Jim - Yeah, I think this is going to change universities profoundly. I think there's been probably 20 or 30 years in the UK and Western economies where we perhaps, I don't know, lost our way a little bit. I think we've got to redefine what universities are for. We need to train the next generation of technicians, as I've mentioned; and really thinking about the fourth industrial revolution, what new jobs, what new roles, will be created. Perhaps half of the jobs that will be around in 10 years don't currently exist right now. So what we have to think about in universities is critical thinking and synthesis of ideas, and creativity, and working with new ideas in different ways; and I think that means we perhaps have to get out of discipline silos and think interdisciplinary learning. So I hope universities will view this as a real opportunity - I genuinely think it is - but I think we've got to think about learning as a life wide activity. The skills that we learn at university, if you're 18 or 19... the half life of those skills now might be three or four years, so you're going to have to learn again in your mid twenties, your early thirties, your forties; you might have to change career in your fifties or sixties; and we might have to carry on working until we're 70, 75, or 80. So I think we've got to recondition our learning and the way that we think about learning to respond to how society and technology is changing.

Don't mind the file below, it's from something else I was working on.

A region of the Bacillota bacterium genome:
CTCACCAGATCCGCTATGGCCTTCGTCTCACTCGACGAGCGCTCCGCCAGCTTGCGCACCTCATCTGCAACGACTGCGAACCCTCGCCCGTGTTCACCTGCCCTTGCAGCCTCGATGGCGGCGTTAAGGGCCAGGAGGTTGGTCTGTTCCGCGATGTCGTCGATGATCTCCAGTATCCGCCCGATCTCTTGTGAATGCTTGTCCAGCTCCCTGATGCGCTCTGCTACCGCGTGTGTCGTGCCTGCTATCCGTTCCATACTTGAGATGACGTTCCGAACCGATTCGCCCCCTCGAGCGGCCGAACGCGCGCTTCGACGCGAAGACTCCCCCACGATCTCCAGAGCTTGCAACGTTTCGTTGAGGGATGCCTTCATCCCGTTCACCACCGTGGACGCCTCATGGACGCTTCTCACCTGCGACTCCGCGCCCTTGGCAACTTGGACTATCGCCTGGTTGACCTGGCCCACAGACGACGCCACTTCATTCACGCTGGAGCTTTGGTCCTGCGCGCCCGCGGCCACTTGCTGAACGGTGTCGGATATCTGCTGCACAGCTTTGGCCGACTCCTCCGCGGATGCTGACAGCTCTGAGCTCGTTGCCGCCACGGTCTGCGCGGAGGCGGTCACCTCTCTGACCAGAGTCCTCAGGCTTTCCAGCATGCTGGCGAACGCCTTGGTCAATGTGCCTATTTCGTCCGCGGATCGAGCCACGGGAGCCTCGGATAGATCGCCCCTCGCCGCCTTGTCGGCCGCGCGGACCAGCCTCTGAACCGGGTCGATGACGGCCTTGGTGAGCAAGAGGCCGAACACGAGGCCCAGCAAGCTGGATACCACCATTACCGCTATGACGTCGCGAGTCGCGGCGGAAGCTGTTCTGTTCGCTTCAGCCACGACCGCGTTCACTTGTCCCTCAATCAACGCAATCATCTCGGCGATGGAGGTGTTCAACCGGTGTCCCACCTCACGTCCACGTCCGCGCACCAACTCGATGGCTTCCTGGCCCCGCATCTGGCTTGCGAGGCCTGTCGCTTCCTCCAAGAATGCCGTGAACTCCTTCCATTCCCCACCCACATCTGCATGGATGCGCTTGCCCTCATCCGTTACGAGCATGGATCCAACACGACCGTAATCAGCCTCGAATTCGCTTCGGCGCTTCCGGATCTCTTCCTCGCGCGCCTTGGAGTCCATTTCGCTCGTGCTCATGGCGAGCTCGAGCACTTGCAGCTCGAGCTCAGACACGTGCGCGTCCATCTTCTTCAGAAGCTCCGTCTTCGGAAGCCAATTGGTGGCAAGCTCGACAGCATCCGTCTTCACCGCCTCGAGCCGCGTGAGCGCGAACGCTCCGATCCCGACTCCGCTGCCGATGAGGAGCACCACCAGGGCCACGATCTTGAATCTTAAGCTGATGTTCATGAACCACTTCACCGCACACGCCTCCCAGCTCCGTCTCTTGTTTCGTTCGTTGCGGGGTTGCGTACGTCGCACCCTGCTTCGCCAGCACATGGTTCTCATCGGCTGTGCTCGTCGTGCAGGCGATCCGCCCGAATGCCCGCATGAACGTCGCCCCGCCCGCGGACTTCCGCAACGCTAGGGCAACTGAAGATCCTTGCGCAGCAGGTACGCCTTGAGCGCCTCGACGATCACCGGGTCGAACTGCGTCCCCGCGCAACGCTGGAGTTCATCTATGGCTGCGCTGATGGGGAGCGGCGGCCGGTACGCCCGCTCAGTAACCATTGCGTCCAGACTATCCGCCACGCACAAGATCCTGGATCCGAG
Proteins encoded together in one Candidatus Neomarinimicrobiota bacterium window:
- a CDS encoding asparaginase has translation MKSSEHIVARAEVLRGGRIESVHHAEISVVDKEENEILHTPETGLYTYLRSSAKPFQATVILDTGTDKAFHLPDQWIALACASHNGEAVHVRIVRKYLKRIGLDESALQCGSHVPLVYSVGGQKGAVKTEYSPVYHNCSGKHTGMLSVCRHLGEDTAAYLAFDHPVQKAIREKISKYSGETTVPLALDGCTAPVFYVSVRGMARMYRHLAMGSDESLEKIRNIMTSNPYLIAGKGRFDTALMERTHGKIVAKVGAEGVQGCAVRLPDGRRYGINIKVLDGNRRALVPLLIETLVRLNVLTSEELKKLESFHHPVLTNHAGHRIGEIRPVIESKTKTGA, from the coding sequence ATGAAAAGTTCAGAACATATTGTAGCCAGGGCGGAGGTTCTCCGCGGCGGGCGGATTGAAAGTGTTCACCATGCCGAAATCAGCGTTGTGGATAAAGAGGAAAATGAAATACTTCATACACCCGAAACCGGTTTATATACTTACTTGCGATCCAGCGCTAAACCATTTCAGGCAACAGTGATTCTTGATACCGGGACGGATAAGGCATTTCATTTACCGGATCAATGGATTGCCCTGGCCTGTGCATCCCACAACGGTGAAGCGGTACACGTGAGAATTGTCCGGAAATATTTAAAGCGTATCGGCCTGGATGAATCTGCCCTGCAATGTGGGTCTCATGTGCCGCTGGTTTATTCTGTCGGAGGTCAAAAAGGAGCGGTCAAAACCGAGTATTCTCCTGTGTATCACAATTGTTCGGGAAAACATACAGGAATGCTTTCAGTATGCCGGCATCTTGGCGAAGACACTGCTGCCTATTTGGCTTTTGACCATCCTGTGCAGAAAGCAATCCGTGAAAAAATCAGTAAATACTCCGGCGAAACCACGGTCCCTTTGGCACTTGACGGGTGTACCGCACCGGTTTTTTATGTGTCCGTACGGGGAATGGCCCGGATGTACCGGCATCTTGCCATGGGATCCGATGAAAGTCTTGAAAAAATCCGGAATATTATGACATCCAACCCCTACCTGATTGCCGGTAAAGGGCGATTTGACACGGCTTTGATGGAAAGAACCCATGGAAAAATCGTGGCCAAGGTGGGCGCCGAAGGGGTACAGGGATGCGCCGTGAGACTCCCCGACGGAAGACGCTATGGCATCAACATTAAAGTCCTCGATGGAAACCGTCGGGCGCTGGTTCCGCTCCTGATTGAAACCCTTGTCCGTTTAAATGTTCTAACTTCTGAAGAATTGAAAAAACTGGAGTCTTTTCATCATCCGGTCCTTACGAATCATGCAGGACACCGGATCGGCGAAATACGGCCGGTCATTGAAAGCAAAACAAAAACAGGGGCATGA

32:60 - A Series of Fortunate Events
A Series of Fortunate Events
A new book by evolutionary biologist Sean Carroll, called A Series of Fortunate Events, takes a look at the whole train of unlikely coincidences in our history that led to all of us being here today. Sean joined Chris Smith...